Posted: Dec 17, 2011 1:21 am
by jlowder
Thommo wrote:
jlowder wrote:I'm pretty sure I understand the nature of the "multiverse counterargument," as well as the Bayesian version of the fine-tuning argument (FTA). Here's one formulation:

Let F = the apparent 'fine-tuning' of the physical constants of our universe
Let T = classical theism
Let N = metaphysical naturalism

(1) F is known to be true.

I'm not familiar with this formulation, could you perhaps elaborate on this premise (1)?

Hi Thommo -- Sure. (1) basically refers to the fact that the physical constants of our universe make it physically possible for life as we know it to exist in the universe.

Is this intended to be read as "Fine tuning is known to be a feature of the universe" or as "Fine tuning of free parameters in current physical models of the known universe is required for them to accurately describe the known universe"?

Thommo wrote:Because whilst the latter is a reasonable statement the former is indeed refuted by the mere possibility of "many worlds" - consequently where that is the argument being given the refutation is complete.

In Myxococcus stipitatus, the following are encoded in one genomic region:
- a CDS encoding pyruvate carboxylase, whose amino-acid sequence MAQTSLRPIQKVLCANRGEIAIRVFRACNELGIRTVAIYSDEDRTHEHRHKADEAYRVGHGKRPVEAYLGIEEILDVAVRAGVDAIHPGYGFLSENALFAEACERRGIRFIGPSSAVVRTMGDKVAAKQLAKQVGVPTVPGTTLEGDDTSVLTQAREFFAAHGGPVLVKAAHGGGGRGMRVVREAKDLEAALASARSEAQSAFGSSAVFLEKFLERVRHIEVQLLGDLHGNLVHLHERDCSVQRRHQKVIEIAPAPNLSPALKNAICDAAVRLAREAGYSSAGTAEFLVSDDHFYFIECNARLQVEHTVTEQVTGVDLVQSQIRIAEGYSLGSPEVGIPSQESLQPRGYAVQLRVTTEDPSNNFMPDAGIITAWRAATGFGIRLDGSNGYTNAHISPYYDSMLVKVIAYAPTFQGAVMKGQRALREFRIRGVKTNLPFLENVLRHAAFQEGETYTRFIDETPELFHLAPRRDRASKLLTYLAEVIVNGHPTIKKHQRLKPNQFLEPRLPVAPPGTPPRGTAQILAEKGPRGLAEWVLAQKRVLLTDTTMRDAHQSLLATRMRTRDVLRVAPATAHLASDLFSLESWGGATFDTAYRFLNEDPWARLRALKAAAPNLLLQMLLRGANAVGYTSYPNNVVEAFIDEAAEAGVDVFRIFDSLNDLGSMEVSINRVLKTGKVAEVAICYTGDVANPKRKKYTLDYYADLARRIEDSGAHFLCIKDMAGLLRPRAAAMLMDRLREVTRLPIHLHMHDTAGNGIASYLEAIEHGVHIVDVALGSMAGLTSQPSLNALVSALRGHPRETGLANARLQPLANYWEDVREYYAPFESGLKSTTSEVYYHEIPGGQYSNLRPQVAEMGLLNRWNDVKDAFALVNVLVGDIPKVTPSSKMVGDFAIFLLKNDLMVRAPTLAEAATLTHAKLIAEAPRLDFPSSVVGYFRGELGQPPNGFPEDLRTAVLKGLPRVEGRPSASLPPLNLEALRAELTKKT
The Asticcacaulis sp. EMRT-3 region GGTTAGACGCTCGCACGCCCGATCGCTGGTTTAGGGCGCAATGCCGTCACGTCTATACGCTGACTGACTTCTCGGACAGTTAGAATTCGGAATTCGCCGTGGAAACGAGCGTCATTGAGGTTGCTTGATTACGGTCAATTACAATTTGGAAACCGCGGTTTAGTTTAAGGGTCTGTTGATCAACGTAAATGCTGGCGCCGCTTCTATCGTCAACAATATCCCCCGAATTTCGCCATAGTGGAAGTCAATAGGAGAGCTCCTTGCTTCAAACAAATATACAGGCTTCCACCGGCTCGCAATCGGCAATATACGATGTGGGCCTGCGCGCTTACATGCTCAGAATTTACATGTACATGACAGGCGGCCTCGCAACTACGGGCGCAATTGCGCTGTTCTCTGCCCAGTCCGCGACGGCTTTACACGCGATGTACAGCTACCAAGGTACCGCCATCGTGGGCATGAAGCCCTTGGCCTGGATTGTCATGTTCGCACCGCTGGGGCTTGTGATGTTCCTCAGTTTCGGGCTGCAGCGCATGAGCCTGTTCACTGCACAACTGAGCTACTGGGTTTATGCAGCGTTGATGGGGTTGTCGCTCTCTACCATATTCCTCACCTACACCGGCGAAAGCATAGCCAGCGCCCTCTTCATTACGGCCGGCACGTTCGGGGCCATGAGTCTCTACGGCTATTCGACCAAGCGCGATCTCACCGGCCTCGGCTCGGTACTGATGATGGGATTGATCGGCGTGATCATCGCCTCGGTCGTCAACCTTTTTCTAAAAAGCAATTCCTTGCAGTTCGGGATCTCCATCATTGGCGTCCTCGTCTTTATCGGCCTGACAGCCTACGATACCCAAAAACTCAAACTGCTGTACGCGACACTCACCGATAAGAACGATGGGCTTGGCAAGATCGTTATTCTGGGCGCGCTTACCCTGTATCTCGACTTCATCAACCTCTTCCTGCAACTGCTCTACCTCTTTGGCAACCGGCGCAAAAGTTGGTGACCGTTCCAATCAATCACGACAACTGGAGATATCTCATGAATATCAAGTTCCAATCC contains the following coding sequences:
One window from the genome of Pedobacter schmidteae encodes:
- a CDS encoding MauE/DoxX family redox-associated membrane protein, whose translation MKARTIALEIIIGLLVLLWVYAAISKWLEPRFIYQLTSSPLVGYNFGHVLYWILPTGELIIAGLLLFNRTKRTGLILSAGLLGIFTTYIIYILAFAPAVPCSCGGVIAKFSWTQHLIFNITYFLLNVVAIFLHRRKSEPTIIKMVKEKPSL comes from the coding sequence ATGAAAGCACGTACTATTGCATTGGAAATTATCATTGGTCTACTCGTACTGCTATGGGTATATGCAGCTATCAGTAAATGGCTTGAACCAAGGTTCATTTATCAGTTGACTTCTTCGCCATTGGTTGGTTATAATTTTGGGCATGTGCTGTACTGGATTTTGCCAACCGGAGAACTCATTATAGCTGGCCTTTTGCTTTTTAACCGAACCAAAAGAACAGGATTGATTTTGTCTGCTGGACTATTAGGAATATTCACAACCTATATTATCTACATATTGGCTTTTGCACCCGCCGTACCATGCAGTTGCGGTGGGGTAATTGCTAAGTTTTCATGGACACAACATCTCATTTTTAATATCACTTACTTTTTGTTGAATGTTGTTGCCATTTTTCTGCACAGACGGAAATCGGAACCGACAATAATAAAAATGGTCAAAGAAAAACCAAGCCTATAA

Of course if the latter of the two statements is intended then (3) is trivially false, as F becomes independent of both T and N, meaning that even the simplistic statement of "Many worlds is possible" is overkill as a refutation.

So I can only assume you perhaps intend it to mean something else?

Like all inductive or evidential arguments, appeals to possibility do nothing to undermine to the claim about probability. Yes, it is possible there is a multiverse and F is merely the result of chance. But that bare possibility does not refute or even contradict premise (3), which says that F is antecedently very much more probable on theism than on naturalism, i.e., Pr(F/T) >!! Pr(F/N).


Jeffery Jay Lowder